Column: Are surprise releases where the music industry is headed?

Chris Duncan

The time between an album’s announcement to the tour’s final show used to be fairly standard: advertise the album, release a few singles, drop the record and promote the album with videos and a tour. 

This standard is undergoing major revision as many popular artists ignore it completely by implementing spontaneous album releases. Years of experimentation have led labels to abandon extensive PR and instead rely on hype and social media to drive an album’s sales, avoiding the undermining effects of a potential leak.

Staying relevant has always been crucial in music sales, but few acts have perfected this. Although social media was not prevalent when the White Stripes toured, Jack White and Meg White performed seemingly random day shows — playing on a boat, a public bus or even a bowling alley — before their concerts to promote their concerts and sell tickets.

This trend trickled over from live performances to album releases, such as Beyoncé’s surprise release of her self-titled fifth album. The impact of the release was massive; social media buzzed for days about the release and the album received critical acclaim and debuted at number one in the U.S.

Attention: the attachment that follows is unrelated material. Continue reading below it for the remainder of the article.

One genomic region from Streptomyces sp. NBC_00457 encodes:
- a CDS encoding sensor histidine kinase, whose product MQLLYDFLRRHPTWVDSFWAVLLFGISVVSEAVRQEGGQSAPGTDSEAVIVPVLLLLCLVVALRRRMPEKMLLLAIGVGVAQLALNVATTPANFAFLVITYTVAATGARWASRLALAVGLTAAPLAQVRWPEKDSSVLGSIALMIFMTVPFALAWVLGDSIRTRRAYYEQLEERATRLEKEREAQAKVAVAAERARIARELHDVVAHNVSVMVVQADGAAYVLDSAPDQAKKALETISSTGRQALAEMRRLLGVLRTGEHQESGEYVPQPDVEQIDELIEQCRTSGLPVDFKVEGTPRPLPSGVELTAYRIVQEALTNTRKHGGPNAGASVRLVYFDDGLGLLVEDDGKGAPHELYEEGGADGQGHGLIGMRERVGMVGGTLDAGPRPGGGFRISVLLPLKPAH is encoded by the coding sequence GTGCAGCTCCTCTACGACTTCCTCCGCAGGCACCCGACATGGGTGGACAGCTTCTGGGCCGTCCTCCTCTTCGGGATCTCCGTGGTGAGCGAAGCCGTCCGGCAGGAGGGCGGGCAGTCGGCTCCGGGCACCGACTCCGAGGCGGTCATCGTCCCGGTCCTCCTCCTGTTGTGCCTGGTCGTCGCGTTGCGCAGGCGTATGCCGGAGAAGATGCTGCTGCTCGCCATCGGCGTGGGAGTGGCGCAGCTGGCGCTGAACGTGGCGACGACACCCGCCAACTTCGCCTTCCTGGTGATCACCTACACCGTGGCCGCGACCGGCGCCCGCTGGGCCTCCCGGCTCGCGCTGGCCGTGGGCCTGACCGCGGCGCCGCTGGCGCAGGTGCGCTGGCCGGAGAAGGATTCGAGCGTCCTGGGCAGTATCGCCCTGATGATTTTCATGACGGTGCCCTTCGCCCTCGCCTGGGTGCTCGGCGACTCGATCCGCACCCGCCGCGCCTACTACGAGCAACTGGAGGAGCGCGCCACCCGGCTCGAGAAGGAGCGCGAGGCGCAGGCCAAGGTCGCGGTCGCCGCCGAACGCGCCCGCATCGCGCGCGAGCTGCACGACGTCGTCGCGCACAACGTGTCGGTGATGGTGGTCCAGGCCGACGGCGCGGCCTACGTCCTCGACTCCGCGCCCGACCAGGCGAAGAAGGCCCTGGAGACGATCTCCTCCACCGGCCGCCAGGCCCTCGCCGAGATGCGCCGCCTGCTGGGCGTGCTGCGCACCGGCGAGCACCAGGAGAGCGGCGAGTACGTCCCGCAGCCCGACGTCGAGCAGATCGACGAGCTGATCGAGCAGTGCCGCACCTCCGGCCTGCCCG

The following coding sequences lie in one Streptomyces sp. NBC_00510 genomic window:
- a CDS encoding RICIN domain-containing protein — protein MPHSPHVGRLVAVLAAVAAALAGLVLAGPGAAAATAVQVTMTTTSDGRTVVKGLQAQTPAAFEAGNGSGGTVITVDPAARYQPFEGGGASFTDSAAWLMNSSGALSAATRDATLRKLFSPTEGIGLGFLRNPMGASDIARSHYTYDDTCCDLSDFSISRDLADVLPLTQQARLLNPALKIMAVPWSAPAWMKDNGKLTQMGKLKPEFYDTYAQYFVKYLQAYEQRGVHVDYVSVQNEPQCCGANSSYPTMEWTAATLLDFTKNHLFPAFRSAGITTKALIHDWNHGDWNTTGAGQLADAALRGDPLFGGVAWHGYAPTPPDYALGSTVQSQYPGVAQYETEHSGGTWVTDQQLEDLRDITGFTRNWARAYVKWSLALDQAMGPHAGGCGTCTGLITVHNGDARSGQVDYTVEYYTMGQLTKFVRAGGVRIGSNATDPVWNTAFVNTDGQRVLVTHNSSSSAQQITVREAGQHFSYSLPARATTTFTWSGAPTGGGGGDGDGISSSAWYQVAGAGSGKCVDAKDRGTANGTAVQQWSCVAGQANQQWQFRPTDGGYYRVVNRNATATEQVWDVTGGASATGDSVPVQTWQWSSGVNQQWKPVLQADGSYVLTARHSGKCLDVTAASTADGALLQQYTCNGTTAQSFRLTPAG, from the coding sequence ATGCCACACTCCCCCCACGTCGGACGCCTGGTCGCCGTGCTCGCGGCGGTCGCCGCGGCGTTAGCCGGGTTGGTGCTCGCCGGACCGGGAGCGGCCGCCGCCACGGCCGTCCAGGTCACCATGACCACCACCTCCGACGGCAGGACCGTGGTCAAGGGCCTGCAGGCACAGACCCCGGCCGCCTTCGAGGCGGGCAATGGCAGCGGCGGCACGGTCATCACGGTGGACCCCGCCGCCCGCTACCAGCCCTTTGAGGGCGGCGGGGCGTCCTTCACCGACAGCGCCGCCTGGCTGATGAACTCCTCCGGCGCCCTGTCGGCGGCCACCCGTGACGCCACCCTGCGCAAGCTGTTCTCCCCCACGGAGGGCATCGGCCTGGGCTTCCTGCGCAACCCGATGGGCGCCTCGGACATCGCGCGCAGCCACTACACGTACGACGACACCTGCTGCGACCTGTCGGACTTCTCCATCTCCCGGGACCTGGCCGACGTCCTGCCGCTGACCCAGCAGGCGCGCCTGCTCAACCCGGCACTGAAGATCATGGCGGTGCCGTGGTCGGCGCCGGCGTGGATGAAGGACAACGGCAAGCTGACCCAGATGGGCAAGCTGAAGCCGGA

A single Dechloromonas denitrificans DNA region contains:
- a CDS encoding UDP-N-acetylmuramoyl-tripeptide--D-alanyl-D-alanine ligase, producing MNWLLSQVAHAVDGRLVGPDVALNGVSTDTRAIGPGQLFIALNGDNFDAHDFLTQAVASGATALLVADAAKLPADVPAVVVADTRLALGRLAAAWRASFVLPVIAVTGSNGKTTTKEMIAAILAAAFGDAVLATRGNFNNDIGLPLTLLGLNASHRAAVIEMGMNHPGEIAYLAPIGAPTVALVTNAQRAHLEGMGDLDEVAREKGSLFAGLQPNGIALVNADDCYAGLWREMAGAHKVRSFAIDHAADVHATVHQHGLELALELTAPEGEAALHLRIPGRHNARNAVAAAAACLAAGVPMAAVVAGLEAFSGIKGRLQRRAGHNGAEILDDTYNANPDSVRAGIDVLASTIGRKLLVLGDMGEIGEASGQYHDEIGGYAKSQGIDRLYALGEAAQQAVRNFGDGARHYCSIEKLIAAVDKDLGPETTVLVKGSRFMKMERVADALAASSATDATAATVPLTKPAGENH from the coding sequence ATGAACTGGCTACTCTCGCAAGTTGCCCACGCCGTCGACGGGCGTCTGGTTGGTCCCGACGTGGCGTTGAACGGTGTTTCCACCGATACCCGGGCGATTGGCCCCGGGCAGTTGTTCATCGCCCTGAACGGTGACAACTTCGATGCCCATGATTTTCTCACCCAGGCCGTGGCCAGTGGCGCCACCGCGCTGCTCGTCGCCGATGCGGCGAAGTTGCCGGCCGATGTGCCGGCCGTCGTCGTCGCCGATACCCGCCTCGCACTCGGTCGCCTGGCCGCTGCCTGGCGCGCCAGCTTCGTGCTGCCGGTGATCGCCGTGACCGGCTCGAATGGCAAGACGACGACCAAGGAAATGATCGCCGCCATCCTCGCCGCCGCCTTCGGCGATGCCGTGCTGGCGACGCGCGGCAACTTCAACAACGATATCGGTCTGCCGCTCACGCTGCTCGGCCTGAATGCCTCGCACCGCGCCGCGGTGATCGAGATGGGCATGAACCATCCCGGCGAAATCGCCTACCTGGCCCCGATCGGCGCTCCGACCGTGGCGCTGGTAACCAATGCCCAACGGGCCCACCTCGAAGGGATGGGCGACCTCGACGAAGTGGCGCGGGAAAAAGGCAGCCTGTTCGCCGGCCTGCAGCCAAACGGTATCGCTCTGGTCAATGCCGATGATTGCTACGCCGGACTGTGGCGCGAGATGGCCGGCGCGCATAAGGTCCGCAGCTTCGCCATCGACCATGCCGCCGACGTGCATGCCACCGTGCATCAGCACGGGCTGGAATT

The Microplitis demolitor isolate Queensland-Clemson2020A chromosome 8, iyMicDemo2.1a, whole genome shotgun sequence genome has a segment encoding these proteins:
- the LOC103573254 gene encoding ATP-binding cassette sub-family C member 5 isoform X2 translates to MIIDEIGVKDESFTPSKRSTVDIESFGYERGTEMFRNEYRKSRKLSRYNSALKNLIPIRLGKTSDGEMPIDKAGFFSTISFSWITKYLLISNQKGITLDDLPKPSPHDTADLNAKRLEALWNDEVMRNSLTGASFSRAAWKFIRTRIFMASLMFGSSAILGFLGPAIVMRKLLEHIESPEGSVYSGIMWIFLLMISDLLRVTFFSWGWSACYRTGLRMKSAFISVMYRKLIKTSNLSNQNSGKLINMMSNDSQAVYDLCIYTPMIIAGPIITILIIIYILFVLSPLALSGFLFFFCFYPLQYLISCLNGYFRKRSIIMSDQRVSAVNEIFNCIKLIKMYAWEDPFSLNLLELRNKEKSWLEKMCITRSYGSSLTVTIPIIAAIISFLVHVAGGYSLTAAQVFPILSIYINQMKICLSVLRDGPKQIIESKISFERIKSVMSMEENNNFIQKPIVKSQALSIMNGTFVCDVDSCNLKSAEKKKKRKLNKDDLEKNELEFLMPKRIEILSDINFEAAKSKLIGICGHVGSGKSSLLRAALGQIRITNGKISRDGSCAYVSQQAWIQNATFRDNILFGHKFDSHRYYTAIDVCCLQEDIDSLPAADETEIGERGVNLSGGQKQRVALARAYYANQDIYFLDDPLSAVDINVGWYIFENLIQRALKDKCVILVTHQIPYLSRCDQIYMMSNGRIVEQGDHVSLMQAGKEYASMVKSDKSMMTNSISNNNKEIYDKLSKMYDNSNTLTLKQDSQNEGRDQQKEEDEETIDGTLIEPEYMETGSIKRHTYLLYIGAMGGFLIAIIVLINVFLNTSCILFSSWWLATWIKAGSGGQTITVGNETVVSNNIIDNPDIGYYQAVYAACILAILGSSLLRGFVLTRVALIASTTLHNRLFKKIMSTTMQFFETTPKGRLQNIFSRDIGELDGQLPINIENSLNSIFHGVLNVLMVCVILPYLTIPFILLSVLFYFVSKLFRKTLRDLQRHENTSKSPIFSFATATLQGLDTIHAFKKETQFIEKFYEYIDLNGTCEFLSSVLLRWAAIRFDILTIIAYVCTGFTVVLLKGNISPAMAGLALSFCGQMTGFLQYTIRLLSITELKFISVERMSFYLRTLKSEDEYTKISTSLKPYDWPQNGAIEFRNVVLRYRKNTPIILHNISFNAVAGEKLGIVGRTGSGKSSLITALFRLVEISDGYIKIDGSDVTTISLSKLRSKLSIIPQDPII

Social media was at the core of the success of Beyoncé’s album. Spreading the news of an artist’s new album is as simple as hitting the retweet button. Dave Junker, advertising and public relations lecturer, said the crux of social media is that it costs almost nothing for a PR group to use; the user does all the advertising.

“Beyoncé is a prime example of how this model works,” Junker said. “The surprise release of her album allowed the loyal fan base to help promote the album. It becomes an organic thing, a bit of a sensation.”

Junker said when users’ Facebook and Twitter feeds fill up with comments on a new album, people are more likely to purchase the record. 

Other artists have followed suit. Drake mirrored Beyoncé’s model: He released his mixtape via Twitter, received more than 110,000 retweets and sold almost half-a-million albums in three days. 

Junker said piracy plays a major role when considering how to announce and release a record. 

“The main reason labels are pursuing these quick releases is to minimize the potential impact of some of the albums getting leaked,” Junker said. “As artists and management struggle to handle how quickly the industry is evolving, these quick releases help avoid major pitfalls.”

If people get word that an album was released, Junker said they are more likely to support the artist by purchasing a digital or actual hard copy than downloading an illegal copy. Piracy is unavoidable once the album is released but eliminating the possibility of an accidental release or leak before the album formally releases increases sales.

This trend may or may not be temporary, but one thing is for sure: it works.